Which made me stop and think: "catastrophic"? 0.2 inches (about half a centimetre, if you prefer) is about half the thickness of the cellphone I am currently holding. It's really not a lot. Yes, I understand that this is each year and the effect is cumulative, and I understand that there are potential positive feeedback loops involved here. But, even so, it's a little hard to get excited about 0.2 inches. After all, tides vary by up to several METRES each day (as do rivers each year).

Now, don't get me wrong, I do have plenty of faith in climate scientists who are trying to lead us through this potentially ruinous climate trajectory we are on (for what it's worth, this report comes from the Earth System Science and Policy Lab at Rutgers University, and I have no reason to suspect that this is a dubious outfit), and if they say it is catastrophic then I have to believe them.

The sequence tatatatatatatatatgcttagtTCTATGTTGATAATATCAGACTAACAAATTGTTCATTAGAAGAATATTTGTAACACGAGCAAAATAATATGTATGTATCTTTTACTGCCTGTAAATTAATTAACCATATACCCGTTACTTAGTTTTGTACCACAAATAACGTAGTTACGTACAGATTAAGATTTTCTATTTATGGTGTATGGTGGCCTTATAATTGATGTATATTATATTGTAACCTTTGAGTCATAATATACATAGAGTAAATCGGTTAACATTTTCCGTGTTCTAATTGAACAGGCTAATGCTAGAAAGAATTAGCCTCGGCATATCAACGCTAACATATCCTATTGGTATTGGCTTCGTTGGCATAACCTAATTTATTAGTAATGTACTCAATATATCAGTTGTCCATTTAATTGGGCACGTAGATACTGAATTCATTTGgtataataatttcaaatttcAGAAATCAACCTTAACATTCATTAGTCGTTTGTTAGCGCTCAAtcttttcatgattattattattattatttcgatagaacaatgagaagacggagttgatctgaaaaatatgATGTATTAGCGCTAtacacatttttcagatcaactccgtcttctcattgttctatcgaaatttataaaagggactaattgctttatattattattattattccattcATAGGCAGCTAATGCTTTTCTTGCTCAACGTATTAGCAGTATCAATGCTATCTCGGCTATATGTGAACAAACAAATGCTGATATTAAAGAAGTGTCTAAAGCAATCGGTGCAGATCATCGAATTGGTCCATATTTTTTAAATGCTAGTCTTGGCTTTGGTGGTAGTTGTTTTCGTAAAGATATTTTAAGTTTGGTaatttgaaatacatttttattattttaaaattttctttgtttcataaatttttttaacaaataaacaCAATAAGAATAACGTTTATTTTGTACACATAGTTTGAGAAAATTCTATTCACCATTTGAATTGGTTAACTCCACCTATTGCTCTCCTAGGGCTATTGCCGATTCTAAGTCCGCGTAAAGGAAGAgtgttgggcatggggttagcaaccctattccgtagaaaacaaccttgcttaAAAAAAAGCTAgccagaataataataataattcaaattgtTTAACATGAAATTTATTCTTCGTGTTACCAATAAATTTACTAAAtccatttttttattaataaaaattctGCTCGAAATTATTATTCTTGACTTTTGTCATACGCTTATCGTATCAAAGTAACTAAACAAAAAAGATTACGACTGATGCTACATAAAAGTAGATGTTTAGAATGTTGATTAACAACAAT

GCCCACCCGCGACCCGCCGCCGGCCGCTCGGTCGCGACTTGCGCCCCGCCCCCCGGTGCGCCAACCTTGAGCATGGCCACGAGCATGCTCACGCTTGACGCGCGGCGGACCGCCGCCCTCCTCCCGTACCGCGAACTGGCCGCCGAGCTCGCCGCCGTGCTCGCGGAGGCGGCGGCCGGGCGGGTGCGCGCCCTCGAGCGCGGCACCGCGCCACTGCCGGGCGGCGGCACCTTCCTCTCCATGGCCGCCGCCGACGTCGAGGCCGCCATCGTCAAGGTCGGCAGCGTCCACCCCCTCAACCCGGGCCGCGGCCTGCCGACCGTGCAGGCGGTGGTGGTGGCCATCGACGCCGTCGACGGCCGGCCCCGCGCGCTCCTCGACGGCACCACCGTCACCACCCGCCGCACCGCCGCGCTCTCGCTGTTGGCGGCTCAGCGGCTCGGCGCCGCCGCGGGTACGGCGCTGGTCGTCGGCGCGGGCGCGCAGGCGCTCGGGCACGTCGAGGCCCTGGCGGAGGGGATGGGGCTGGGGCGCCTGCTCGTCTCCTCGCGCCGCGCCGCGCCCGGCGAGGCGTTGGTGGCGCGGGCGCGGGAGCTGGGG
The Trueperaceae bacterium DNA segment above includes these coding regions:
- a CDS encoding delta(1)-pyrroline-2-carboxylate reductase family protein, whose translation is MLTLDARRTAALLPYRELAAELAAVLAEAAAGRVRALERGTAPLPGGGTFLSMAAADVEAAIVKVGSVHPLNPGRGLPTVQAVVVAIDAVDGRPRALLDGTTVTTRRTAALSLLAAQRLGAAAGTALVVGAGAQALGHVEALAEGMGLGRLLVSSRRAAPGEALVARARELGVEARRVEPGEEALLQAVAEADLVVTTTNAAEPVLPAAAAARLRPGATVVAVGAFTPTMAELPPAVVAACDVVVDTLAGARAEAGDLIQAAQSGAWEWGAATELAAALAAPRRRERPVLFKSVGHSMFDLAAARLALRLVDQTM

But I can't help but think that it may have been better to keep quiet about this particular conclusion. It sounds so underwhelming to the average Joe in the street that it can only serve to make people even more complacent.

Wednesday, May 05, 2021

Why your veins look blue

I was in for a blood test this morning, so I got to idly wondering - as you do - why do veins look blue when blood is most definitely red? Well, of course I'm not the first person to wonder that, and the answer was not hard to find, in various different formulations.

It turns out it's all to do with how we perceive colours and how deep under our skin our veins are. The first thing to know is that we see colours when light of that colour hits (either directly or as a reflection) our eyes, and that things of different colours absorb those parts of the spectrum making up white light from the sun or electric lighting, and reflect back the rest.